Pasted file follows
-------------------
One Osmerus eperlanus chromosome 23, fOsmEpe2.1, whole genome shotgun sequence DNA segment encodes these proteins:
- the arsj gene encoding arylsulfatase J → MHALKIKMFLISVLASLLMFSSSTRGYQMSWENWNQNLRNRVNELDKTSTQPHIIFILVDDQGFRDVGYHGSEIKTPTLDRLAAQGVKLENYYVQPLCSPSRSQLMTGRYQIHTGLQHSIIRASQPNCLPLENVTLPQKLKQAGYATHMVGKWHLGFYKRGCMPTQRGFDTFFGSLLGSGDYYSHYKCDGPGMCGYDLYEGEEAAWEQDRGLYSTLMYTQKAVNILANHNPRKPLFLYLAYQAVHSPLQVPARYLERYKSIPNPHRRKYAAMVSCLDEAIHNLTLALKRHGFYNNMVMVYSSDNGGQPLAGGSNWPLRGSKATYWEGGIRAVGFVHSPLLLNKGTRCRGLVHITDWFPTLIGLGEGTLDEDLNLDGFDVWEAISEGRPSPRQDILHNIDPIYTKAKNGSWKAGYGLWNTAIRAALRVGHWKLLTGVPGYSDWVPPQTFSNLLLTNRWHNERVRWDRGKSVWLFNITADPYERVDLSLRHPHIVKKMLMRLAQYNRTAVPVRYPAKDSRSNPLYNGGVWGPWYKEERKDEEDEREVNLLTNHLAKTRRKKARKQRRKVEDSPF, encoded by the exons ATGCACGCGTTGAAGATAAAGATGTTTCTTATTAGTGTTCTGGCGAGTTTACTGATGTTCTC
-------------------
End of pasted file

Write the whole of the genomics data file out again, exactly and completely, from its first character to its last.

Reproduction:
One Osmerus eperlanus chromosome 23, fOsmEpe2.1, whole genome shotgun sequence DNA segment encodes these proteins:
- the arsj gene encoding arylsulfatase J → MHALKIKMFLISVLASLLMFSSSTRGYQMSWENWNQNLRNRVNELDKTSTQPHIIFILVDDQGFRDVGYHGSEIKTPTLDRLAAQGVKLENYYVQPLCSPSRSQLMTGRYQIHTGLQHSIIRASQPNCLPLENVTLPQKLKQAGYATHMVGKWHLGFYKRGCMPTQRGFDTFFGSLLGSGDYYSHYKCDGPGMCGYDLYEGEEAAWEQDRGLYSTLMYTQKAVNILANHNPRKPLFLYLAYQAVHSPLQVPARYLERYKSIPNPHRRKYAAMVSCLDEAIHNLTLALKRHGFYNNMVMVYSSDNGGQPLAGGSNWPLRGSKATYWEGGIRAVGFVHSPLLLNKGTRCRGLVHITDWFPTLIGLGEGTLDEDLNLDGFDVWEAISEGRPSPRQDILHNIDPIYTKAKNGSWKAGYGLWNTAIRAALRVGHWKLLTGVPGYSDWVPPQTFSNLLLTNRWHNERVRWDRGKSVWLFNITADPYERVDLSLRHPHIVKKMLMRLAQYNRTAVPVRYPAKDSRSNPLYNGGVWGPWYKEERKDEEDEREVNLLTNHLAKTRRKKARKQRRKVEDSPF, encoded by the exons ATGCACGCGTTGAAGATAAAGATGTTTCTTATTAGTGTTCTGGCGAGTTTACTGATGTTCTC